• Occasionally, you will come across a three-way stop, where traffic from one direction has priority and vehicles from the other three directions must stop. Needless to say, these junctions cause a lot of confusion and it isn’t always easy to establish who has priority. Priority isn’t always clearly indicated by signs (which may be obscured) and there may be no line indicating where to stop. If in doubt, stop and proceed only when it’s clear to do so or when other motorists clearly cede priority. Failure to obey (or understand) right of way signs is a factor in over 10 per cent of fatal accidents and nearly 20 per cent of all accidents.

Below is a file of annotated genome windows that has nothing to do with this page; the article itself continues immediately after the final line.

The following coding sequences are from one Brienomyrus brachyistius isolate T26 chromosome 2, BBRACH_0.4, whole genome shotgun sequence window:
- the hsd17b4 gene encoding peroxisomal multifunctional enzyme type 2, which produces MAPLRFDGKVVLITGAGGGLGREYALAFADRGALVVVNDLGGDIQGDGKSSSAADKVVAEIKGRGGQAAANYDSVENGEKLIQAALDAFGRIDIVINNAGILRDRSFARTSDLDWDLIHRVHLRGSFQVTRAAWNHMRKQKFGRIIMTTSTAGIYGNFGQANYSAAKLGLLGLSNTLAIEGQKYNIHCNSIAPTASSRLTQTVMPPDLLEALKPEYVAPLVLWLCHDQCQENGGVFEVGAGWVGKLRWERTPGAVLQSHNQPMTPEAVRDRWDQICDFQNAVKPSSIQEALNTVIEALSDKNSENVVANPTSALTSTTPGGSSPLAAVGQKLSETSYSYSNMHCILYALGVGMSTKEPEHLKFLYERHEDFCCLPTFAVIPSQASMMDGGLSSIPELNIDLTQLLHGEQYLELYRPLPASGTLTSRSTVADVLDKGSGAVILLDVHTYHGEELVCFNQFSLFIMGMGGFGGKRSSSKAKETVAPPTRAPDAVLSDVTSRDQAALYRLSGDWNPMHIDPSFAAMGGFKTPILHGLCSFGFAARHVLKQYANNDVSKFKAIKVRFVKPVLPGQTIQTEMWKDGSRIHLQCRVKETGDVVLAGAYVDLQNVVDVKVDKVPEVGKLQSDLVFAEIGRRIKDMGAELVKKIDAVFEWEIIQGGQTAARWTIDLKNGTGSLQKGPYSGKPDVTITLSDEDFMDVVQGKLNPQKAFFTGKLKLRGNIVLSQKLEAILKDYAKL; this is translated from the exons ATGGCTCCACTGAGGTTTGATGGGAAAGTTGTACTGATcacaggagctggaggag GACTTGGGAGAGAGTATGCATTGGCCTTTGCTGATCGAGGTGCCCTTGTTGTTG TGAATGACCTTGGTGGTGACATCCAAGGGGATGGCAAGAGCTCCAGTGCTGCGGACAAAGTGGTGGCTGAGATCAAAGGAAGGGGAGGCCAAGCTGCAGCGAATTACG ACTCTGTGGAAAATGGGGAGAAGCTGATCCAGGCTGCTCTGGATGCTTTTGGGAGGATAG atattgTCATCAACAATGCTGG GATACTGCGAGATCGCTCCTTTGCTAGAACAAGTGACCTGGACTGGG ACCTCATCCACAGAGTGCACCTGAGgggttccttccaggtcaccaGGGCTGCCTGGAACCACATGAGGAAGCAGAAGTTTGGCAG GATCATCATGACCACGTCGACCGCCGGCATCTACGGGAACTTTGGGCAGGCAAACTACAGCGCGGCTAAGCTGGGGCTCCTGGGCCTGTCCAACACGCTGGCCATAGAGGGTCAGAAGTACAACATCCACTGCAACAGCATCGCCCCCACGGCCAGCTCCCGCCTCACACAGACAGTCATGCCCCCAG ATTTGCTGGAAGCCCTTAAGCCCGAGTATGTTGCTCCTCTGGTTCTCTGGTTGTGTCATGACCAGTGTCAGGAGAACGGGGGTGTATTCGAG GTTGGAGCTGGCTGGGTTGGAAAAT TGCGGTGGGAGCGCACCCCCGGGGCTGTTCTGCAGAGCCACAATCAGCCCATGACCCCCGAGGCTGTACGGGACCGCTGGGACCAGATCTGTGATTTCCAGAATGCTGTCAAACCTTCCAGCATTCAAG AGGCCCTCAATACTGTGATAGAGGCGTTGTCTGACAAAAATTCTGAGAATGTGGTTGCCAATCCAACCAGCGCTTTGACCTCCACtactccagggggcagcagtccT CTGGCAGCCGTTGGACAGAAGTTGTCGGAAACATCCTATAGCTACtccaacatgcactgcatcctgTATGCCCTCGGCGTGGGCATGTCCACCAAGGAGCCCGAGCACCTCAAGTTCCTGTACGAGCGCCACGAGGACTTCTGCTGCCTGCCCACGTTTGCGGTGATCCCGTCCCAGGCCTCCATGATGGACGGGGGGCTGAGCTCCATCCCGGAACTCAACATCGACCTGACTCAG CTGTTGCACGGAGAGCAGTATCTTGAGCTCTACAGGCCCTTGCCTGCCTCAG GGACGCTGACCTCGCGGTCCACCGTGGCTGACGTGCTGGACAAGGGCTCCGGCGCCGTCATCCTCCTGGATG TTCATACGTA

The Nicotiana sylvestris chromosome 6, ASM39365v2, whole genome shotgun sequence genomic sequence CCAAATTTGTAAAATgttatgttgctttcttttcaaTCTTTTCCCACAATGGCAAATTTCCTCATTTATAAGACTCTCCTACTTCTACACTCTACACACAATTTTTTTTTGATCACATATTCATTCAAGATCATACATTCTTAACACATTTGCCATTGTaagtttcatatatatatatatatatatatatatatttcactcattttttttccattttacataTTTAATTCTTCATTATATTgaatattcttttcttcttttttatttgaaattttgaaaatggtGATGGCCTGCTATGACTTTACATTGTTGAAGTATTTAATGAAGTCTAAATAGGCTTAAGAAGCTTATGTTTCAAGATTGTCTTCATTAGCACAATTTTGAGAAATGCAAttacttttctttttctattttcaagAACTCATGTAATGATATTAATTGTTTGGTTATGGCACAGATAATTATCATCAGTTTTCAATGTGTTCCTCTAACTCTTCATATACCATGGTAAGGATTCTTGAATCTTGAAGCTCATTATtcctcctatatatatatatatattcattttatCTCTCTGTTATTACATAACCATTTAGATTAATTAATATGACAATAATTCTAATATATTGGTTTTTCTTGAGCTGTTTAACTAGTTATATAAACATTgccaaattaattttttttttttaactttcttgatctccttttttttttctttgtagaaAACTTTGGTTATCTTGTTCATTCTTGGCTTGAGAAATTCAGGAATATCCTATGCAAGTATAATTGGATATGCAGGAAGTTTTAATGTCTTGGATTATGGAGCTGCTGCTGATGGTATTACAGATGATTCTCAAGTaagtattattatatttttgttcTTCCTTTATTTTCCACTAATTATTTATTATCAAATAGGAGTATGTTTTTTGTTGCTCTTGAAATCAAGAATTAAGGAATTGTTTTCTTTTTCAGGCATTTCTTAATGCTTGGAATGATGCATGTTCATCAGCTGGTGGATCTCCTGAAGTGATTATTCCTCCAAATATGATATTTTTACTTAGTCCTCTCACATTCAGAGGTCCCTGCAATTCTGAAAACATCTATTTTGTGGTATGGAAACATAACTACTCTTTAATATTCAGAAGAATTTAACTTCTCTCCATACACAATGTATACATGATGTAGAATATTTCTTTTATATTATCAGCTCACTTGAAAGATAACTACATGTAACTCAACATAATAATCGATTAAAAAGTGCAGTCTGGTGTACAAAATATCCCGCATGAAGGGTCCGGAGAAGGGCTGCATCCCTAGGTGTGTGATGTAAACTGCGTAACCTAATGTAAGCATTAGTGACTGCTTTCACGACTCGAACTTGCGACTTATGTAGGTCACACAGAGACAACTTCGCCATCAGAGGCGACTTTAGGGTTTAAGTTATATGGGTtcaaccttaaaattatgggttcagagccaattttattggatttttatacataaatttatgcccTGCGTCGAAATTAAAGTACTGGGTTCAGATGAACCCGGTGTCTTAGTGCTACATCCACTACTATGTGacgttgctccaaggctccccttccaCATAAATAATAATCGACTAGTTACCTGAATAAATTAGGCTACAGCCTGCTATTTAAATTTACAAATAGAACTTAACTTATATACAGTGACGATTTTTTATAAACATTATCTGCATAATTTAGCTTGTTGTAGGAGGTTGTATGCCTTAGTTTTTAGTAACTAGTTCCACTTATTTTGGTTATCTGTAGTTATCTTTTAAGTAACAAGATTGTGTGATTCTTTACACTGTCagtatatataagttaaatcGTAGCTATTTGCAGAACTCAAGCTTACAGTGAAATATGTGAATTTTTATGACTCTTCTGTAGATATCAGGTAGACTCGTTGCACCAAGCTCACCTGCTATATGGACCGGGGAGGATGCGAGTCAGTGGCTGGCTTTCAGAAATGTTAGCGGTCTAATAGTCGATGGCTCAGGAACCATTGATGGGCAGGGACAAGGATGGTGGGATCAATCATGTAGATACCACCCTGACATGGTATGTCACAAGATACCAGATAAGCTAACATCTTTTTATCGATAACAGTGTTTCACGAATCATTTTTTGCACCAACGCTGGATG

• You must use dipped headlights (low beams) after dark (usually half an hour after sunset and half an hour before sunrise) in all states. You’re usually prohibited to drive on side (parking) lights. Headlights must generally be used when visibility is reduced to less than 500 or 1,000ft. Many people drive with headlights on during the daytime (which is legal), particularly in the southern states, where heat haze often makes unlit cars difficult to see. Full beam (high beams) must usually be dipped when a car approaches within 500ft (150m) or when you’re following within 200ft or 300ft (60m to 90m) of another vehicle. Headlight flashing has a different meaning in different countries. In some countries it means “after you”, while in others it means “get out of my way”. It can even mean “I thought that was the windscreen washer”. In the US, headlight flashing usually means “me first!”. Drivers often warn oncoming traffic of potential hazards (including police radar traps) by flashing their headlights (which may be illegal). Hazard warning lights (both indicators operating simultaneously) may usually be used to warn other drivers of an obstruction, e.g. an accident or traffic jam on a freeway, although in some states it’s illegal to use them while a vehicle is moving.